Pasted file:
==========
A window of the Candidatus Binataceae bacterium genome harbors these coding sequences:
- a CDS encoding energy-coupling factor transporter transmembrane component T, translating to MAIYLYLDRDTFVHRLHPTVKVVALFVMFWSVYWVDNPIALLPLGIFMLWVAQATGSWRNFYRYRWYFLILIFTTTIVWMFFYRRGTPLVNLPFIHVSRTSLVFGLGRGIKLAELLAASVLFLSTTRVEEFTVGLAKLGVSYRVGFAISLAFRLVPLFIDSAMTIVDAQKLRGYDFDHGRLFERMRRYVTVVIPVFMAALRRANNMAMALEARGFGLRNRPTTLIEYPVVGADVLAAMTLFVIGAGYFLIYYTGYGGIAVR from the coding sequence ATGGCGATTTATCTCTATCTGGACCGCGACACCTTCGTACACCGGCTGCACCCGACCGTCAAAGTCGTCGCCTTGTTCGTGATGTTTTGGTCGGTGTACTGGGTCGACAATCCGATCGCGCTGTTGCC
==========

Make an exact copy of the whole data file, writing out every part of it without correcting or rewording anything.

A window of the Candidatus Binataceae bacterium genome harbors these coding sequences:
- a CDS encoding energy-coupling factor transporter transmembrane component T, translating to MAIYLYLDRDTFVHRLHPTVKVVALFVMFWSVYWVDNPIALLPLGIFMLWVAQATGSWRNFYRYRWYFLILIFTTTIVWMFFYRRGTPLVNLPFIHVSRTSLVFGLGRGIKLAELLAASVLFLSTTRVEEFTVGLAKLGVSYRVGFAISLAFRLVPLFIDSAMTIVDAQKLRGYDFDHGRLFERMRRYVTVVIPVFMAALRRANNMAMALEARGFGLRNRPTTLIEYPVVGADVLAAMTLFVIGAGYFLIYYTGYGGIAVR from the coding sequence ATGGCGATTTATCTCTATCTGGACCGCGACACCTTCGTACACCGGCTGCACCCGACCGTCAAAGTCGTCGCCTTGTTCGTGATGTTTTGGTCGGTGTACTGGGTCGACAATCCGATCGCGCTGTTGCC